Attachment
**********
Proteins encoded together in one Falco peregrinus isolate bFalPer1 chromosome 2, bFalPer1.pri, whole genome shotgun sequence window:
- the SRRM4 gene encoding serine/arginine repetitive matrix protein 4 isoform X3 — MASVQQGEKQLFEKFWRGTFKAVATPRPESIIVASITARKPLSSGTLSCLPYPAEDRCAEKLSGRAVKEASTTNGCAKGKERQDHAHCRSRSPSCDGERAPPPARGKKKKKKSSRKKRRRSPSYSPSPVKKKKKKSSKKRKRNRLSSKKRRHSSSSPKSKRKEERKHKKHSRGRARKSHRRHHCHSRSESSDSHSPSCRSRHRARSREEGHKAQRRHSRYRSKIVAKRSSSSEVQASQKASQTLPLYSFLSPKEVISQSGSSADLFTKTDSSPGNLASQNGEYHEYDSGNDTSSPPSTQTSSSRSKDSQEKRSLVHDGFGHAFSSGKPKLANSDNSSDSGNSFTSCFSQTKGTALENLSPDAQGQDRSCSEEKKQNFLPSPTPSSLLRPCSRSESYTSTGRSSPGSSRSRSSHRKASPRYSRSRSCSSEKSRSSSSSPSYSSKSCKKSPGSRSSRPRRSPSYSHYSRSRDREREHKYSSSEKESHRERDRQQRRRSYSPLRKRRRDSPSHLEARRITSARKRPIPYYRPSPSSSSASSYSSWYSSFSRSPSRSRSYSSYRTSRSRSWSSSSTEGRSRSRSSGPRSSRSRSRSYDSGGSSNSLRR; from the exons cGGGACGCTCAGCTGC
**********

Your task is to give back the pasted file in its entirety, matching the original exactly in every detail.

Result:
Proteins encoded together in one Falco peregrinus isolate bFalPer1 chromosome 2, bFalPer1.pri, whole genome shotgun sequence window:
- the SRRM4 gene encoding serine/arginine repetitive matrix protein 4 isoform X3 — MASVQQGEKQLFEKFWRGTFKAVATPRPESIIVASITARKPLSSGTLSCLPYPAEDRCAEKLSGRAVKEASTTNGCAKGKERQDHAHCRSRSPSCDGERAPPPARGKKKKKKSSRKKRRRSPSYSPSPVKKKKKKSSKKRKRNRLSSKKRRHSSSSPKSKRKEERKHKKHSRGRARKSHRRHHCHSRSESSDSHSPSCRSRHRARSREEGHKAQRRHSRYRSKIVAKRSSSSEVQASQKASQTLPLYSFLSPKEVISQSGSSADLFTKTDSSPGNLASQNGEYHEYDSGNDTSSPPSTQTSSSRSKDSQEKRSLVHDGFGHAFSSGKPKLANSDNSSDSGNSFTSCFSQTKGTALENLSPDAQGQDRSCSEEKKQNFLPSPTPSSLLRPCSRSESYTSTGRSSPGSSRSRSSHRKASPRYSRSRSCSSEKSRSSSSSPSYSSKSCKKSPGSRSSRPRRSPSYSHYSRSRDREREHKYSSSEKESHRERDRQQRRRSYSPLRKRRRDSPSHLEARRITSARKRPIPYYRPSPSSSSASSYSSWYSSFSRSPSRSRSYSSYRTSRSRSWSSSSTEGRSRSRSSGPRSSRSRSRSYDSGGSSNSLRR; from the exons cGGGACGCTCAGCTGC